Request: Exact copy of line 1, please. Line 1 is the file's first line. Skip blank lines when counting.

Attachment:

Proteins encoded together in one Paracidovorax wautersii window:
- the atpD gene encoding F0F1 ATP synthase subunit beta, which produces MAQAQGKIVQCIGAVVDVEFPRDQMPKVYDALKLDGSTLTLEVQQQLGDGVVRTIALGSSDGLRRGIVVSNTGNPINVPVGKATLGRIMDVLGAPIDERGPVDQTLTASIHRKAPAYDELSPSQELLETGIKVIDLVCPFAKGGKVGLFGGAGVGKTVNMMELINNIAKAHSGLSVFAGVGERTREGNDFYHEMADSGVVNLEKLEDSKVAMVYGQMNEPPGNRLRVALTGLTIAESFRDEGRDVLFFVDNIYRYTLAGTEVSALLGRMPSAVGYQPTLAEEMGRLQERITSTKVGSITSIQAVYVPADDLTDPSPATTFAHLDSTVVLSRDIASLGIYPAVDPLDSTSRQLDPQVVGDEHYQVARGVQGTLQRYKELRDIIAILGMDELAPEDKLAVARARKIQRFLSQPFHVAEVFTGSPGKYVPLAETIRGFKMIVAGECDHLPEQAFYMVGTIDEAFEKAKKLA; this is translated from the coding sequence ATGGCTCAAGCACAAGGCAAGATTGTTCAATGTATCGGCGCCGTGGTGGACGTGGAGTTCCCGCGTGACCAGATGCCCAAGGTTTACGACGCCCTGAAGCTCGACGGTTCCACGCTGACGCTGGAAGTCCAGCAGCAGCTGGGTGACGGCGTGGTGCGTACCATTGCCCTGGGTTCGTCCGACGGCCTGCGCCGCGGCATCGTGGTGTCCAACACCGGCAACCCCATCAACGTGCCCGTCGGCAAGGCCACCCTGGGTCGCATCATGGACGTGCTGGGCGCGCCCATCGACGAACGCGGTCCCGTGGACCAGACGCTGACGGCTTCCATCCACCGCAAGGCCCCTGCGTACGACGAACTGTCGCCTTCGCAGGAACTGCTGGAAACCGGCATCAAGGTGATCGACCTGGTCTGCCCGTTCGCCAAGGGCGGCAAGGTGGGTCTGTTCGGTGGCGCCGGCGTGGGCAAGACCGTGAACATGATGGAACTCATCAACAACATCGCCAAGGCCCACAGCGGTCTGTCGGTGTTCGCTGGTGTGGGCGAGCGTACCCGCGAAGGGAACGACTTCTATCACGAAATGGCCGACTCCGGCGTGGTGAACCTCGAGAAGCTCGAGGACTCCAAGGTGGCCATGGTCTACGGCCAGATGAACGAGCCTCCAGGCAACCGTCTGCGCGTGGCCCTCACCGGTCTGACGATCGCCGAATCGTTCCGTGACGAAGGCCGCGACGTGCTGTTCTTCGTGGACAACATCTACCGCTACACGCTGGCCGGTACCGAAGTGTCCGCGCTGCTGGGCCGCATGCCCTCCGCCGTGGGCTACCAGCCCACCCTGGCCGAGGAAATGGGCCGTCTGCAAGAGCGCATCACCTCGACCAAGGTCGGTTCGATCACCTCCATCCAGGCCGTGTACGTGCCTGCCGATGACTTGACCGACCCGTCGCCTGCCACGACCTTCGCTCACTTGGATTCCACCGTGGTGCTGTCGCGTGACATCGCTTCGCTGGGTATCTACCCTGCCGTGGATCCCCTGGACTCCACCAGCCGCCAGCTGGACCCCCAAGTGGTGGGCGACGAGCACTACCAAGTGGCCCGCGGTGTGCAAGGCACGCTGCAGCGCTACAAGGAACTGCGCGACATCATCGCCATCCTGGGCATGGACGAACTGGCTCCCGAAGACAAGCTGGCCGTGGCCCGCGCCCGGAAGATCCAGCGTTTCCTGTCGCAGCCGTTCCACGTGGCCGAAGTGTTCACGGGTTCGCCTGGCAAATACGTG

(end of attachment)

Proteins encoded together in one Paracidovorax wautersii window: